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TURKEY: Ankara adds Israel to list of strategic security threats

November 1, 2010 |  8:36 am

Flotilla funeral AFP

Turkey and Israel are at it again, but this time it's over reports that Turkey has added Israel to its so-called "Red Book," the top-secret security document that lists the country's threats and enemies.

Israeli tourism minister Stas Misezhnikov struck back on Sunday by calling on Israelis to boycott Turkey as a tourist destination out of "national honor."

According to Turkish media, the Red Book, which is amended every five years, now identifies Israel as a "strategic threat" to Turkey.

The document, which is drawn up by Turkey's National Security Council, accuses Israel of being a destabilizing force and says Israeli actions could provoke a regional arms race.

Conflicting reports emerged over whether or not Iran, considered a major security threat by Turkey's NATO allies, had been removed from the same list.

Although the contents of the Red Book are ostensibly a state secret, leaks to the Turkish press indicate Ankara is losing patience with Israel and wants to send a message.

Turkey continues to demand an apology and compensation from Israel for raiding a Turkish aid flotilla in international waters on May 31 and killing eight Turks and one Turkish-American activist. Israel maintains its soldiers acted in self-defense. A United Nations report released in September found enough evidence to prosecute the Israelis for war crimes including "willful killing" and "torture or unhumane treatment."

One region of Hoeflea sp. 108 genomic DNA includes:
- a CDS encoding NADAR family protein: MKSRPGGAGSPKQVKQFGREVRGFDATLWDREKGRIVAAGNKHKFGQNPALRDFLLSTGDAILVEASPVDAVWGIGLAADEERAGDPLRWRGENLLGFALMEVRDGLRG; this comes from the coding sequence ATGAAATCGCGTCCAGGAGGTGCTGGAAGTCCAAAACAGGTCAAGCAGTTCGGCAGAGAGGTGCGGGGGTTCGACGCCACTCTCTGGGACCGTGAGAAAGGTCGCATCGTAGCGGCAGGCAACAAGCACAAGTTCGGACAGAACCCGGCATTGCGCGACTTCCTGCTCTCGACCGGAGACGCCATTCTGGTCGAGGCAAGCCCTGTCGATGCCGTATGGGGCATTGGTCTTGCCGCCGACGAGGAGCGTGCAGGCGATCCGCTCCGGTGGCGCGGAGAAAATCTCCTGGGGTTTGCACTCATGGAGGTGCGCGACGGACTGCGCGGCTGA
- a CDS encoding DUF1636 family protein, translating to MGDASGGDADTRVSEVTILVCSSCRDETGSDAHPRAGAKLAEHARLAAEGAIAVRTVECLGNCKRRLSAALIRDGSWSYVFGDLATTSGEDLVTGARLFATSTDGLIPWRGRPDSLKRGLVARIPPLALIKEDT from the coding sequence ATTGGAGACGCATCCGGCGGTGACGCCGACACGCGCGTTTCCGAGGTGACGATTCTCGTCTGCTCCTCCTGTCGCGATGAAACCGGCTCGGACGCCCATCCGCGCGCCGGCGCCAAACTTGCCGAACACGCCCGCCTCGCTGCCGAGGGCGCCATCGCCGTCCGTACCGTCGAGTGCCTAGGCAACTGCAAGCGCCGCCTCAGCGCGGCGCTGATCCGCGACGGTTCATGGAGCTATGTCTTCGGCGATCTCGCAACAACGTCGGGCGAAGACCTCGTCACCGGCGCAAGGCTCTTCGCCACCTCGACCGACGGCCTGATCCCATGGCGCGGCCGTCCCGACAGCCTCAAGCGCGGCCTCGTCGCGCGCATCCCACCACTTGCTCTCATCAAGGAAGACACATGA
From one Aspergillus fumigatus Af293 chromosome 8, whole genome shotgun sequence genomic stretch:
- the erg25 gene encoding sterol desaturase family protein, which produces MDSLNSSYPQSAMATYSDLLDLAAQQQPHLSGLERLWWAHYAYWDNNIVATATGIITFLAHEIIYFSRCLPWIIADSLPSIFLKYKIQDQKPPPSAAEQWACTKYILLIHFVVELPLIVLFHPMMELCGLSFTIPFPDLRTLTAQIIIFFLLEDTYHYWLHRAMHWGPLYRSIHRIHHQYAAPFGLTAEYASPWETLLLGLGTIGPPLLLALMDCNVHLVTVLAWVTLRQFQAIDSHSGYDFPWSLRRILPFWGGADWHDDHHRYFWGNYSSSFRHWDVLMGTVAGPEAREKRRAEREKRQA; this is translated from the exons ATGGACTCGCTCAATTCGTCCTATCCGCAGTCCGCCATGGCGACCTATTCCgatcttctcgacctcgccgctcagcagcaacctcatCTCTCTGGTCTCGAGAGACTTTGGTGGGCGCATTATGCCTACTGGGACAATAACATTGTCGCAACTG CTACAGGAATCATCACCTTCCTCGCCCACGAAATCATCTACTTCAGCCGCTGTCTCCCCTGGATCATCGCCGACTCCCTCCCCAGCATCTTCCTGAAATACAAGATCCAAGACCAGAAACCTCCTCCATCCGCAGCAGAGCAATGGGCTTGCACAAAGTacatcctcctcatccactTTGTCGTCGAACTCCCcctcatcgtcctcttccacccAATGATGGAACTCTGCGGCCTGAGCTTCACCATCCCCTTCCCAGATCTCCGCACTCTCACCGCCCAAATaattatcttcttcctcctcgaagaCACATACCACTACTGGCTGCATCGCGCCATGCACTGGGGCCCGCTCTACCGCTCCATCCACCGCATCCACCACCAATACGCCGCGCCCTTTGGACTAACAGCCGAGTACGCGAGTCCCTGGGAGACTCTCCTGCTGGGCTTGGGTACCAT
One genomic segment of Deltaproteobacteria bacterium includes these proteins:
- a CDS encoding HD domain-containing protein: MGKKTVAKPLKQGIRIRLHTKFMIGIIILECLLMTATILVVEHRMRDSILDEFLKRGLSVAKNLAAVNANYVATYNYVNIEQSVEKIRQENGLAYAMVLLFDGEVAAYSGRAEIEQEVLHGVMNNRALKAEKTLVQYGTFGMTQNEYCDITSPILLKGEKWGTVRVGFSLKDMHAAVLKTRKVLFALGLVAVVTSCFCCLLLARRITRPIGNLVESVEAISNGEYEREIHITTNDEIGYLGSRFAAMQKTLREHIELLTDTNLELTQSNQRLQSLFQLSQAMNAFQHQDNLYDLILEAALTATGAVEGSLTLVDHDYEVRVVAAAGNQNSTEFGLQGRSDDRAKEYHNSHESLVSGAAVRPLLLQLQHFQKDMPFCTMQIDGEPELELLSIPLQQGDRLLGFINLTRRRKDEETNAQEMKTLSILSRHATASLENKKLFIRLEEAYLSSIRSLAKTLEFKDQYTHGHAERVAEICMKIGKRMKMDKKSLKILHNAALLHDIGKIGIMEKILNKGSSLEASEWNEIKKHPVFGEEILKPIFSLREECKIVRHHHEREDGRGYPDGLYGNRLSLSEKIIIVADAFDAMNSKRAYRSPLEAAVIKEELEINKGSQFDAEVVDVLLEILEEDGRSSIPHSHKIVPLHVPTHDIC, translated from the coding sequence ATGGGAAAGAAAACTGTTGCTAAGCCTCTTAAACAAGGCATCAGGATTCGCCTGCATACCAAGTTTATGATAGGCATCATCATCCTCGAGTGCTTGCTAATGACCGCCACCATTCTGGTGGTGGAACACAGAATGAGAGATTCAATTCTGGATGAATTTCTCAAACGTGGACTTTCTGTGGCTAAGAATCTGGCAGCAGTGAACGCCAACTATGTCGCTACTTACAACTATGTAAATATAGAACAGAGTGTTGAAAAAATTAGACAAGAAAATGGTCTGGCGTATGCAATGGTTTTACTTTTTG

But despite evidence to the contrary, Turkish officials repeatedly deny a shift in foreign policy even as tensions with Israel rise and ties with Syria and Iran strengthen. Ankara is also frustrated by the pace of its quest to become a full European Union member. 

Earlier this month, Ankara voiced suspicions that a NATO missile shield aimed at Iran was prompted by Israeli security concerns.

Still, Turkey is not ready to abandon its ties to Israel completely. Last week, Turkish and Israeli scholars gathered in Ankara amid the diplomatic crisis and concluded that relations were salvageable.

Ozlem Tur, a scholar at the Middle East Technical University in Ankara, was quoted by the Turkish newspaper Today's Zaman saying that Turkish-Israeli relations will not improve so long as there is no change in the Palestinian-Israeli peace process.

“Without an apology and compensation, the relations will not go anywhere," she said of the flotilla raid. "Israel has to comply with the results of the U.N. investigation."

-- Meris Lutz in Beirut

Photo: The death of nine Turkish citizens caused widespread outrage in Turkey and may have prompted the inclusion of Israel on a list of security threats. Credit: AFP

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